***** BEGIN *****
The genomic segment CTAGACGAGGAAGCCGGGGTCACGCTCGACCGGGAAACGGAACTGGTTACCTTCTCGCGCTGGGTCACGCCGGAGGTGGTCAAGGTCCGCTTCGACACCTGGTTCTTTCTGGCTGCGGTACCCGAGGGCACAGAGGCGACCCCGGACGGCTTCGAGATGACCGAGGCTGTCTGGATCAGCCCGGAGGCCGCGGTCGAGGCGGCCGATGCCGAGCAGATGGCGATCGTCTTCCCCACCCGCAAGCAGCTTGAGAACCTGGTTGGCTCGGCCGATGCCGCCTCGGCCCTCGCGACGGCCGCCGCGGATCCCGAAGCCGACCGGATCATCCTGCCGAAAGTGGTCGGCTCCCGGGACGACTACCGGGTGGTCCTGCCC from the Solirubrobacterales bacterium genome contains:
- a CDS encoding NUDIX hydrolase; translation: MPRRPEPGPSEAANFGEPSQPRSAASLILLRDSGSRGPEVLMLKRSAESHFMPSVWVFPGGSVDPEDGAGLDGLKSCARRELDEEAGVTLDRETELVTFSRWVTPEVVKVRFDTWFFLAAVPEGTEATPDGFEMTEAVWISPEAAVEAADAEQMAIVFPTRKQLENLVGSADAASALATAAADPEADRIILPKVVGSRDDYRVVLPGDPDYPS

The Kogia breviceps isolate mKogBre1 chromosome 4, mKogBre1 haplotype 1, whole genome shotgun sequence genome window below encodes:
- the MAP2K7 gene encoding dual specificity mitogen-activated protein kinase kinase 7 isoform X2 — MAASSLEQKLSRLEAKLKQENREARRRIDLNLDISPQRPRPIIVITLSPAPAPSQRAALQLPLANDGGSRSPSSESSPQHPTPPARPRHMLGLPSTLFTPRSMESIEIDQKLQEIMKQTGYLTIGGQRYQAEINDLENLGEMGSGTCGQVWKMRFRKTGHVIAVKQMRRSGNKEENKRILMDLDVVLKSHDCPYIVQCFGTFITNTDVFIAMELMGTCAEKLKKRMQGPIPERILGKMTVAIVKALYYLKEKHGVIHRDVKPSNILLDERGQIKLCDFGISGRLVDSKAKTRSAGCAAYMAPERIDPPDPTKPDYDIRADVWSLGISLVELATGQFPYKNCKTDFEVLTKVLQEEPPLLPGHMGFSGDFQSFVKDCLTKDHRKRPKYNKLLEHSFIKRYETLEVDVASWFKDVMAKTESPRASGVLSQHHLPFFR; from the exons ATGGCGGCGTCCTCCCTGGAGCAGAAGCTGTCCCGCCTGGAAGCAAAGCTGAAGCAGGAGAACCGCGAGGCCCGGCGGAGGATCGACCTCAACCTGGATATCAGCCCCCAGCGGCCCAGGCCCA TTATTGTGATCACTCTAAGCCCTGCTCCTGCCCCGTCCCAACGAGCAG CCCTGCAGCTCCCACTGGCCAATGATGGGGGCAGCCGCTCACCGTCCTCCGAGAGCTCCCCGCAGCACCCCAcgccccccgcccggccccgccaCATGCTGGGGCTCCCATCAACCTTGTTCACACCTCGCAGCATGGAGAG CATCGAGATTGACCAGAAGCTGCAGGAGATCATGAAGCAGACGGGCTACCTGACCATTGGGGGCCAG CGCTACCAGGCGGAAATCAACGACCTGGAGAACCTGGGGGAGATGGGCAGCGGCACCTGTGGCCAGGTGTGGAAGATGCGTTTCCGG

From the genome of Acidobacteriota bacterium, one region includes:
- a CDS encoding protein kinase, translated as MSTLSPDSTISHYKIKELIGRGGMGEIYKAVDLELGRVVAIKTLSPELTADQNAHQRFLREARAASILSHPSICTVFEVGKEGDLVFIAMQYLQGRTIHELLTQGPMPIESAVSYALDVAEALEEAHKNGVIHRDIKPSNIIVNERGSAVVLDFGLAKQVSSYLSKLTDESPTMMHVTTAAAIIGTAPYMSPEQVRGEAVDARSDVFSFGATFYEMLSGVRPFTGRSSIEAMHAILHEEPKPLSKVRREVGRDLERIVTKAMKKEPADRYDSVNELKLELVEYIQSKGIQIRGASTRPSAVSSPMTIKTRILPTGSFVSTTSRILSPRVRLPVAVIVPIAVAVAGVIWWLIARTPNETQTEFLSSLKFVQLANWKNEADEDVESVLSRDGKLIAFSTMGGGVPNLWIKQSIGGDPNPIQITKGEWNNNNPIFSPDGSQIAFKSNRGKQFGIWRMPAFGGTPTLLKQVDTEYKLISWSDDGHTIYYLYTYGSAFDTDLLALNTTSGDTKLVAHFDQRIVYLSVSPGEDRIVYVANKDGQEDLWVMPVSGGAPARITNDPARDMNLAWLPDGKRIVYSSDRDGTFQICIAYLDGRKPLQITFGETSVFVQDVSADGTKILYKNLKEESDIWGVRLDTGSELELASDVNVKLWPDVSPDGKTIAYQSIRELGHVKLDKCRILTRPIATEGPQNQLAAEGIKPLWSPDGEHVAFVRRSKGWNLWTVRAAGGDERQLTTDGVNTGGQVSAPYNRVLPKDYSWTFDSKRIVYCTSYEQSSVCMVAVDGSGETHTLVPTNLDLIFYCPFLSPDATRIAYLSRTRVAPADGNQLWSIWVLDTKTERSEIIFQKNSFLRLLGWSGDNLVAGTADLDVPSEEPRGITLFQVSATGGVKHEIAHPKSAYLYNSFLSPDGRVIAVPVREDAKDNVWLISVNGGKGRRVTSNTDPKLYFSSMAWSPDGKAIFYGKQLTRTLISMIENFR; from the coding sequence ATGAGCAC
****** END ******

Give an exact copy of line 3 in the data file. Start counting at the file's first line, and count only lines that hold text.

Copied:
The Kogia breviceps isolate mKogBre1 chromosome 4, mKogBre1 haplotype 1, whole genome shotgun sequence genome window below encodes: